SWFL's SUPER VOLUNTEERS
THEY GIVE. THEY HELP. THEY ASK FOR NOTHING IN RETURN.
Southwest Florida is home to several thousand nonprofits, whose missions range from offering life-saving aide in the wake of hurricanes such as Irma, to organizing cultural perks for kids. And without their volunteers, many of these agencies and institutions would fall flat. TOTI Media has selected a handful of these gentle souls to share with our readers:
PAWS ASSISTANCE DOGS IN COLLIER COUNTY BY BRIGID O’MALLEY
The golden retriever puppy looks up at Deb Maguir e. The dog’s eyes focus squarely on her face as she encourages him as he trots along. His focus is the payoff. “Look at you,” she says. “Look at you!” Maguire is one of a team of 50 or so PAWS Assistance Dogs volunteers helping train the dogs to allow combat-wounded military veterans and children with disabilities to be more independent. An average of 12 golden retrievers get placed with recipients each year. So far, 59 dogs have been put in service since PAWS became a nonprofit in 2012. These Collier County volunteers tackle everything from puppy house breaking and socialization through the long and complex training process, which often lasts more than two years. Another team of volunteers helps with office work, fundraising and other projects. PAWS Assistance Dogs volunteers in 2016 donated 35,269 hours. Founder and executive director Jeannie Bates nearly tears up when asked about the value of volunteers to the organization― she couldn’t do it without them. With 18 ne w puppies at its Naples training center by mid-summer, the volunteers (who are trained themselves by a professional dog trainer) will have their puppy patience tested and their training skills pushed to the limit as more and more little paws pad around the room and the workload grows.
“I give thanks for them every day,” Bates says of the PAWS volunteers. “Every single day.” Brigid O’Malley is a writer living in Southwest Florida.
FRIENDS WHO CARE: SANIBEL COUPLE’S GIFT THAT KEEPS GIVING BY CRAIG GARRETT
Theresa Louwers was driven by the idea that deeds, good or otherwise, circle back. The nonprofit that she cofounded on Sanibel with her husband, Tom, nearly 35 years ago has lived and endured by this notion.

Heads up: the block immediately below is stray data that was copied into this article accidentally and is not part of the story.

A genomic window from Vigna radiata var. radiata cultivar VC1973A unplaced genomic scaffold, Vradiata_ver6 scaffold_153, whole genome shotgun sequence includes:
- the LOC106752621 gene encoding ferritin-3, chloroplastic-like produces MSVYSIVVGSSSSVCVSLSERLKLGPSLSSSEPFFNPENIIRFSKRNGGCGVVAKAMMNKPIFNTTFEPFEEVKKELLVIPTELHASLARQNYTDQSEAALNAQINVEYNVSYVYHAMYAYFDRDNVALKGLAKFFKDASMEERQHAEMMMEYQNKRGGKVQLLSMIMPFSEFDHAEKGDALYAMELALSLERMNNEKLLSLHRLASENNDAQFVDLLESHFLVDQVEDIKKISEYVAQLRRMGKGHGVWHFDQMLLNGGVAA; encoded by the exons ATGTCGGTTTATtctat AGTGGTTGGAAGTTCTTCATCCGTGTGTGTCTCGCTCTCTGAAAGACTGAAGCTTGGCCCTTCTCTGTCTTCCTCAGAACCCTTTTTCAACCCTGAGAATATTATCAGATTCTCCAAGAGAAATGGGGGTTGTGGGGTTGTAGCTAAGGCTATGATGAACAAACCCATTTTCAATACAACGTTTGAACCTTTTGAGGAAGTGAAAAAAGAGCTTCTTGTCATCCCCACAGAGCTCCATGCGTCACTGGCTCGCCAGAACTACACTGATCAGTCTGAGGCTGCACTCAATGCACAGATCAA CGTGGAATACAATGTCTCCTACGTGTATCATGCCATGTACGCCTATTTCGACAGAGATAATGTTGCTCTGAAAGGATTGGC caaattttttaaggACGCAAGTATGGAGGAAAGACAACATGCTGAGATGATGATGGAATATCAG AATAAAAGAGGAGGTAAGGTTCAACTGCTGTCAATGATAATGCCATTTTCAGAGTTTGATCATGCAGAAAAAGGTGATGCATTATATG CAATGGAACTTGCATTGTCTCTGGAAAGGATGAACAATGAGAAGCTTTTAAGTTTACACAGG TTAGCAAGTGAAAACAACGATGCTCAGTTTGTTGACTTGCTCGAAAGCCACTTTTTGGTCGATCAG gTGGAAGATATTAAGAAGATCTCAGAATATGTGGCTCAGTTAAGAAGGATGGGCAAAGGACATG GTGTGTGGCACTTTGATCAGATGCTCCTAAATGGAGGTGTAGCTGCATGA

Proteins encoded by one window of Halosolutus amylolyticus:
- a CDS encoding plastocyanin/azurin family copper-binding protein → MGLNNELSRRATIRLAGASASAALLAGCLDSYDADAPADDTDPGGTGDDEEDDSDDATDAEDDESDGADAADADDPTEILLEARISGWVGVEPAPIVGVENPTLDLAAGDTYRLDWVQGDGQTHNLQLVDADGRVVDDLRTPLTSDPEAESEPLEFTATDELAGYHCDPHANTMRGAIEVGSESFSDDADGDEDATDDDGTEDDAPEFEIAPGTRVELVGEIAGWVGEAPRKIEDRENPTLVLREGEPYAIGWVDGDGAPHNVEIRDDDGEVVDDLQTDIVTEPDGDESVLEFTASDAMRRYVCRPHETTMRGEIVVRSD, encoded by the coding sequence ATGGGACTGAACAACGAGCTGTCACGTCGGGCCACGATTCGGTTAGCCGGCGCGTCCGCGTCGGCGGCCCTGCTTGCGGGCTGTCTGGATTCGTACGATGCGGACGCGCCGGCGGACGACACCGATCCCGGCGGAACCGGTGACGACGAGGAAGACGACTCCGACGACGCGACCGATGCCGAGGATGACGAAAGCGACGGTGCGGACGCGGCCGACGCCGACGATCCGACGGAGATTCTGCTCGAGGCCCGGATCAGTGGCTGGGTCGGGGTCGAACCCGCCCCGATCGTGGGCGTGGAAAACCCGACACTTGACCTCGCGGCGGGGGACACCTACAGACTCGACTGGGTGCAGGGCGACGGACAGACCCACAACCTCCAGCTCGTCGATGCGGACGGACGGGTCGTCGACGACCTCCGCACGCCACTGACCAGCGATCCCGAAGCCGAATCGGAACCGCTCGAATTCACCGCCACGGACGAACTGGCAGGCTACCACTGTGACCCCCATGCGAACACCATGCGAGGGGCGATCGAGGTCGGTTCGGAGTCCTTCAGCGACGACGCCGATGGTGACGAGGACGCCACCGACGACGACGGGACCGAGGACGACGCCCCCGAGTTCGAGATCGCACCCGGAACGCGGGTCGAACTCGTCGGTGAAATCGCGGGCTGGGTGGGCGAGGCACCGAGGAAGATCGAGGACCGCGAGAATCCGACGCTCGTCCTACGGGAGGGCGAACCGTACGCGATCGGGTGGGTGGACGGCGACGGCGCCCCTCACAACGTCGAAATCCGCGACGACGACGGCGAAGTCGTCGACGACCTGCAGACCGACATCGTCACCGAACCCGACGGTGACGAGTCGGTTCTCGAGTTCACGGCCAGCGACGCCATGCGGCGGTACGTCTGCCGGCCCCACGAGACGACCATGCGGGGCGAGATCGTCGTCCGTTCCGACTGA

The couple’s nonprofit, Friends Who Care, this holiday season will donate sleighs full of gifts and deliver volunteers by the hundreds on Sanibel and Captiva to those most in need on the islands. In return, kids, moms and dads with little to give, seniors with health and income issues, each will have a happier holiday.
In a sense, those of us living and working on Sanibel and Captiva will have given something―money, gifts or time― to help Friends Who Care succeed, large numbers of the population answering that annual shout for help. “Things came back to Theresa,” Tom Louwers says of his wife and lifelong companion who died in February 2015. “I could give you stories to knock your socks off.”
Theresa and Tom Louwers were givers from childhood in suburban Detroit. Theresa was most affected by kids, advocating for those families living day to day, Tom says. Shifting their lives to Sanibel, the couple in 1983 formed Friends Who Care. The initial goal was to help families in crisis. The holidays presented a different challenge, however. The couple set up holiday donation sites at select locations around the islands. Service groups such as Kiwanis, Lions and Rotary also gave money and time.
What evolved became the Friends Who Care Santa Run― volunteers in Santa gear delivering wrapped gifts to those identified by churches, nonprofits, teachers, social agencies and others aware of need at the holidays. Theresa and Tom in the
“Kindness is a language which the deaf can hear and the blind can see.” —Mark Twain